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Question of the Day
Man convicted of conspiring to aid al Qaeda
BOSTON — A Massachusetts man was convicted Tuesday of conspiring to help al Qaeda and plotting to kill U.S. troops in Iraq.
Tarek Mehanna, 29, of Sudbury, faced four terrorism-related charges and three charges of lying to authorities. A federal jury found him guilty of all counts after deliberating for about 10 hours.
Prosecutors said Mehanna and two friends conspired to travel to Yemen so they could receive training at a terrorism camp and eventually go on to Iraq to fight and kill U.S. troops there.
When the men were unable to find such a training camp, Mehanna returned home and began to see himself as part of the al Qaeda "media wing," translating materials promoting violent jihad and distributing them over the Internet, prosecutors said.
Mehanna, who was born in the U.S. and raised in the Boston suburbs, will be sentenced April 12 and could be sent to prison for the rest of his life.
Parolee back in U.S. from Peru after 15 years
NEWARK — Lori Berenson, a New Yorker paroled from a Peruvian prison after 15 years behind bars for aiding a leftist revolutionary group, arrived in the U.S. on Tuesday for her first visit home since her arrest in 1995.
Miss Berenson, 42, did not speak to reporters after landing at the Newark airport with her 2-year-old son, Salvador. They were escorted by police to a waiting car as the boy looked with wonderment at the gaggle of reporters and flashing cameras.
Earlier, Miss Berenson's mother, Rhoda Berenson, clutched a Bloomingdale's bag containing a winter coat for her grandson as she awaited her daughter's arrival.
"We are looking forward to the first holiday at home in a long, long time, and many relatives who haven't met Salvador are excited to see him," she said. "This is not a political time. This is a time for family, friends and holidays."
Miss Berenson was arrested at 26 and accused of helping plot an armed takeover of Peru's Congress, where she had been working as a journalist. The attack never took place.
She admitted helping the Maoist Tupac Amaru rebel group rent a safe house where authorities seized a cache of weapons after a shootout. But she has insisted she didn't know guns were stored there and never joined the group.
Man guilty in murder of UNC student leader
HILLSBOROUGH — A Durham man was convicted Tuesday and sentenced to life without parole in the slaying of a University of North Carolina at Chapel Hill student body president.
The jury on Tuesday found Laurence Lovette Jr. guilty of first-degree murder in the March 2008 slaying of Eve Carson. He was also convicted of first-degree kidnapping and robbery. He showed no emotion as the verdict was read.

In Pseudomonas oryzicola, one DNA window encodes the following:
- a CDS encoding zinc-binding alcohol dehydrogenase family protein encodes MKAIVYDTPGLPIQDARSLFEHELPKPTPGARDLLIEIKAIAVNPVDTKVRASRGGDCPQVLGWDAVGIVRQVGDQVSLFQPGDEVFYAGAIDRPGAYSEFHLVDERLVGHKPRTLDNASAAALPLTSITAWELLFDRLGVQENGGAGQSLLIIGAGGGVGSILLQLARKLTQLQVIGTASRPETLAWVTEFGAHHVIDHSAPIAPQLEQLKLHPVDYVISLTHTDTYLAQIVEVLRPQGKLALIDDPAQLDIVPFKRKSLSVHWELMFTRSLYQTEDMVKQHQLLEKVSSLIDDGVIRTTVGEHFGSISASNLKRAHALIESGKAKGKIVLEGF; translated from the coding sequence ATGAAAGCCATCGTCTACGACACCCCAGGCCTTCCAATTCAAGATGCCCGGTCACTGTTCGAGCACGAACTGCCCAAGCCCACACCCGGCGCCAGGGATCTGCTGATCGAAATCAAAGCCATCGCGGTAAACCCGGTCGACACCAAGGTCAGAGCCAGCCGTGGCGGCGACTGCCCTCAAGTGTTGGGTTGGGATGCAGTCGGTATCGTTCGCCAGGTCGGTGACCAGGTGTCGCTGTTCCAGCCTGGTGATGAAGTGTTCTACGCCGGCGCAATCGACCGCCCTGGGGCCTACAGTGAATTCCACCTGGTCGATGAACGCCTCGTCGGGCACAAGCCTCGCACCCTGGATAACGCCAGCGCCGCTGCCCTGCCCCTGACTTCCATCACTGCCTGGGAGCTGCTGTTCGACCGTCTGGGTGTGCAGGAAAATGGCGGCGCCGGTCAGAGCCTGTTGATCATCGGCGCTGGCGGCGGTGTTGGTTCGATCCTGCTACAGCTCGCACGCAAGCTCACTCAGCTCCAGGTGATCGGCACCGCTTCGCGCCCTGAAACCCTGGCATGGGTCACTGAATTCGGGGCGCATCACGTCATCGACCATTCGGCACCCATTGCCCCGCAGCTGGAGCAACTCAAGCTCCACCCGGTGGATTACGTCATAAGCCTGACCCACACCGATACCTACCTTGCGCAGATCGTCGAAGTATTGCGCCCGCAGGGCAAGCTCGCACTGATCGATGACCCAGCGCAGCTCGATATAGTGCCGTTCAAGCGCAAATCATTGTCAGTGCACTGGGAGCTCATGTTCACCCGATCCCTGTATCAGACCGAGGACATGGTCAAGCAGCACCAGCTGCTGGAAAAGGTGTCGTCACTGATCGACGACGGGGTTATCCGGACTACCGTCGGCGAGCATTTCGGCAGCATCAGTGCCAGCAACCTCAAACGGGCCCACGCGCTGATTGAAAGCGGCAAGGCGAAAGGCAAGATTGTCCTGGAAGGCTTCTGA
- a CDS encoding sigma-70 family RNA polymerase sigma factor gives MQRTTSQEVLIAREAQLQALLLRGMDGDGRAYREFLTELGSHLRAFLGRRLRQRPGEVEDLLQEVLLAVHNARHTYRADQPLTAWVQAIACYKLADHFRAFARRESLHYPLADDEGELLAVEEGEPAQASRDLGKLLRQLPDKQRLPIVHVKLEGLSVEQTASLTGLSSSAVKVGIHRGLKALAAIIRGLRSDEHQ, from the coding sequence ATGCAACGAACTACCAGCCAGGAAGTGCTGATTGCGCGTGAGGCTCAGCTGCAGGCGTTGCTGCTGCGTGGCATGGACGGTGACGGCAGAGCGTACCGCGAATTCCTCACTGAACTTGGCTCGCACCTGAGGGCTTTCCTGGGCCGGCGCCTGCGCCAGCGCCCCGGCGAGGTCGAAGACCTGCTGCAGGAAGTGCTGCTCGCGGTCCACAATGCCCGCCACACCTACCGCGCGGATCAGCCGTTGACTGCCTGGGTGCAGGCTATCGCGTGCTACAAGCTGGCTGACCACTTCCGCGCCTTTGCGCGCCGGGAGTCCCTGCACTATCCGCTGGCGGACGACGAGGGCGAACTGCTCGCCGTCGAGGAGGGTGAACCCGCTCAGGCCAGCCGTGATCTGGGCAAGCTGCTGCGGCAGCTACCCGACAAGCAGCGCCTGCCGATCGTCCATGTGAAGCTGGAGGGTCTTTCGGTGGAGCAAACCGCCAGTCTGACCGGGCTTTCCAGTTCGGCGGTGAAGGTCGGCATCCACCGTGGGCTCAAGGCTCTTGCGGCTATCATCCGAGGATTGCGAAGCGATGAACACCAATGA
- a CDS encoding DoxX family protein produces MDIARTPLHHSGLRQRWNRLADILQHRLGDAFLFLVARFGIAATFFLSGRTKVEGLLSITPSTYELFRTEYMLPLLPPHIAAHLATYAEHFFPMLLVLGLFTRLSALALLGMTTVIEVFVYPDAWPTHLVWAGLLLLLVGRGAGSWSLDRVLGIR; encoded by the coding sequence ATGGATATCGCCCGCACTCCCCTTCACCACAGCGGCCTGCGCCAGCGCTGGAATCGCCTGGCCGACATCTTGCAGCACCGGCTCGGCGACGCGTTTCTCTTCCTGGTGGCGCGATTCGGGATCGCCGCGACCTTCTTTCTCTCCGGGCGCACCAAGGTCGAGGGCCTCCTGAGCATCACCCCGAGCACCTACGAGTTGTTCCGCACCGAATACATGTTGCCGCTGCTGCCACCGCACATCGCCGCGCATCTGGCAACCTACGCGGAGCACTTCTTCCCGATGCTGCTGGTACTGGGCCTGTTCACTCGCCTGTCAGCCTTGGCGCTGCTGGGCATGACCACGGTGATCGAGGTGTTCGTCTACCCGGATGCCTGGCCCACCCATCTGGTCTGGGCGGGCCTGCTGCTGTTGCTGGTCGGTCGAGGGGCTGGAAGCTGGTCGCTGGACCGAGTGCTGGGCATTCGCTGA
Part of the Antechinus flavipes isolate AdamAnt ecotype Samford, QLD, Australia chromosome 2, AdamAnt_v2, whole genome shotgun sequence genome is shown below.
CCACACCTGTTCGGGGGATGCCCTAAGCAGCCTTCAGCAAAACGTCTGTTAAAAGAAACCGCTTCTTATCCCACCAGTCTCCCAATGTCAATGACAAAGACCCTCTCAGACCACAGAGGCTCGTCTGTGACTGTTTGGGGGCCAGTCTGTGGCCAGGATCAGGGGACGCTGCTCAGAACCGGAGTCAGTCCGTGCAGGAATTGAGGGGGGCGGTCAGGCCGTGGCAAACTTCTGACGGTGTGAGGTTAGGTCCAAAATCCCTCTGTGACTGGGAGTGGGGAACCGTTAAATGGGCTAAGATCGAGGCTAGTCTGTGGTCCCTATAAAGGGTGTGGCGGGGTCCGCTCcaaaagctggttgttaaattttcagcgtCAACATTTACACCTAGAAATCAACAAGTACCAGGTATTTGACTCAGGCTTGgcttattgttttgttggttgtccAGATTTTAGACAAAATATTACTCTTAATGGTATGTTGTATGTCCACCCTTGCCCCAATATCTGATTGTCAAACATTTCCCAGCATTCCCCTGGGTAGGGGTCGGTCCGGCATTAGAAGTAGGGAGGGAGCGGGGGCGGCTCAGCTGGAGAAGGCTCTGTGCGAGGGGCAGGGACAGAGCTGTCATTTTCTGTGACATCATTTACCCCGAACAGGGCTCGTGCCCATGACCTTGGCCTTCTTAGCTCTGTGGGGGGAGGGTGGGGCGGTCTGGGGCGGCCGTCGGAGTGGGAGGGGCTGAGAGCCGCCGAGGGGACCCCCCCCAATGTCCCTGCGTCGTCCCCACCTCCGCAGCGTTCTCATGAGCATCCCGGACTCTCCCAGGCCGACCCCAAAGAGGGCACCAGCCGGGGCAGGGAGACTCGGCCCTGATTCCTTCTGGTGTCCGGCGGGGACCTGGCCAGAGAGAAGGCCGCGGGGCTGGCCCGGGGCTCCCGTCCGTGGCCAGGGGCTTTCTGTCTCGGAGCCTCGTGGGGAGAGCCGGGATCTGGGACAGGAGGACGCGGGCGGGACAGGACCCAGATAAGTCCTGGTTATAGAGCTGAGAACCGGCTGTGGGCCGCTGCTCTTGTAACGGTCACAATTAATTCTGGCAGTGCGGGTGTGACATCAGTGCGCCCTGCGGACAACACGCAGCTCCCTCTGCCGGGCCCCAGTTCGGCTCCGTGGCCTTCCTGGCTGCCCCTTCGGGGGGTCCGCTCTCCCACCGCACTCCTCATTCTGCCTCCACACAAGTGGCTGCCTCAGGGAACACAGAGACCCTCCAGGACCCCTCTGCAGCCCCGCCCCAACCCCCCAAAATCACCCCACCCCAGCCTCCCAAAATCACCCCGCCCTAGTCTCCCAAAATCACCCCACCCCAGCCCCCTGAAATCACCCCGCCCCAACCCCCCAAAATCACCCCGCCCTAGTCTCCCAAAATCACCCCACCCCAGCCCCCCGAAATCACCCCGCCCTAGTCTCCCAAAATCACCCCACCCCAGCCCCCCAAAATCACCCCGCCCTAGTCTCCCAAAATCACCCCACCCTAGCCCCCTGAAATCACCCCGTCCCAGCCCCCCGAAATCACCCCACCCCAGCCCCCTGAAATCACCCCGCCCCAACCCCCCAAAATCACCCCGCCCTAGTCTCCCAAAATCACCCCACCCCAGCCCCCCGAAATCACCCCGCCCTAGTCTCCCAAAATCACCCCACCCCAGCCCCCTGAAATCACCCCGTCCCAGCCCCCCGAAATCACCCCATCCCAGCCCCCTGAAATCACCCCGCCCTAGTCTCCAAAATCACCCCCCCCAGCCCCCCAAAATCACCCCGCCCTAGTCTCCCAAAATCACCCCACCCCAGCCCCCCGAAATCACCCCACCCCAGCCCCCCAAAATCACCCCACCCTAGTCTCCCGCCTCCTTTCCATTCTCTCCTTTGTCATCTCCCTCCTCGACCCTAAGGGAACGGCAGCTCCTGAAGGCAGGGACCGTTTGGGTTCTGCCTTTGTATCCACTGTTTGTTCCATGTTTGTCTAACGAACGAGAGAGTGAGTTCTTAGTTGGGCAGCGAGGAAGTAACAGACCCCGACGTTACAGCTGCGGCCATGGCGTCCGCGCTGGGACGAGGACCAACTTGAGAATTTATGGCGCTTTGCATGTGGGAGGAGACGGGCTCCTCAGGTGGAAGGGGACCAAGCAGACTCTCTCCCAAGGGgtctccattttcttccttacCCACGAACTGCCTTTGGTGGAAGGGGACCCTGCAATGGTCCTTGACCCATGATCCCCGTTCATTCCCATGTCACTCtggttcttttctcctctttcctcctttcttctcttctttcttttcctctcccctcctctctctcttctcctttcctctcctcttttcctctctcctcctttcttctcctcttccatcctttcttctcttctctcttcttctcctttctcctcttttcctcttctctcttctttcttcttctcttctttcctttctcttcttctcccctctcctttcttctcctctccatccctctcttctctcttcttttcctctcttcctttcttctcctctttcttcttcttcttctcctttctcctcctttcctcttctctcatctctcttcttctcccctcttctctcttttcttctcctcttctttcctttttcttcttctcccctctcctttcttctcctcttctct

Lovette, 20, was not eligible for the death penalty because he was a minor when the crime was committed.
For the kidnapping and robbery charges, Superior Court Judge Allen Baddour tacked on an additional 20 years to the end of Lovette's life sentence.
Prosecutors say Lovette, who was 17 at the time, had driven in his mother's car to nearby Chapel Hill with another man, Demario Atwater, to go find someone to rob.
In the early-morning darkness, they happened upon Miss Carson, a busy Morehead scholar and much-liked student leader from Athens, Ga., who friends said regularly stayed up all night studying. The pair shot her five times, prosecutors said, for her ATM card and because she had seen their faces.
Atwater pleaded guilty last year and was sentenced to two life prison terms.
Earth-size planets spotted around distant star
NEW YORK — Scientists have found two Earth-sized planets orbiting a star outside the solar system, an encouraging sign for prospects of finding life elsewhere.
The discovery shows that such planets exist and that they can be detected by the Kepler spacecraft, said Francois Fressin of the Harvard-Smithsonian Center for Astrophysics in Cambridge, Mass. They're the smallest planets found so far that orbit a star resembling our sun.
Scientists are seeking Earth-sized planets as potential homes for extraterrestrial life, said Mr. Fressin, who reports the new findings in a paper published online Tuesday by the journal Nature. One planet's diameter is only 3 percent larger than Earth's, while the other's diameter is about nine-tenths that of Earth. They appear to be rocky, like our planet.
But they are too hot to contain life as we know it, with calculated temperatures of about 1,400 degrees and 800 degrees Fahrenheit, he said.
Any life found on another planet may not be intelligent; it could be bacteria or mold or some completely unknown form.
From wire dispatches and staff reports
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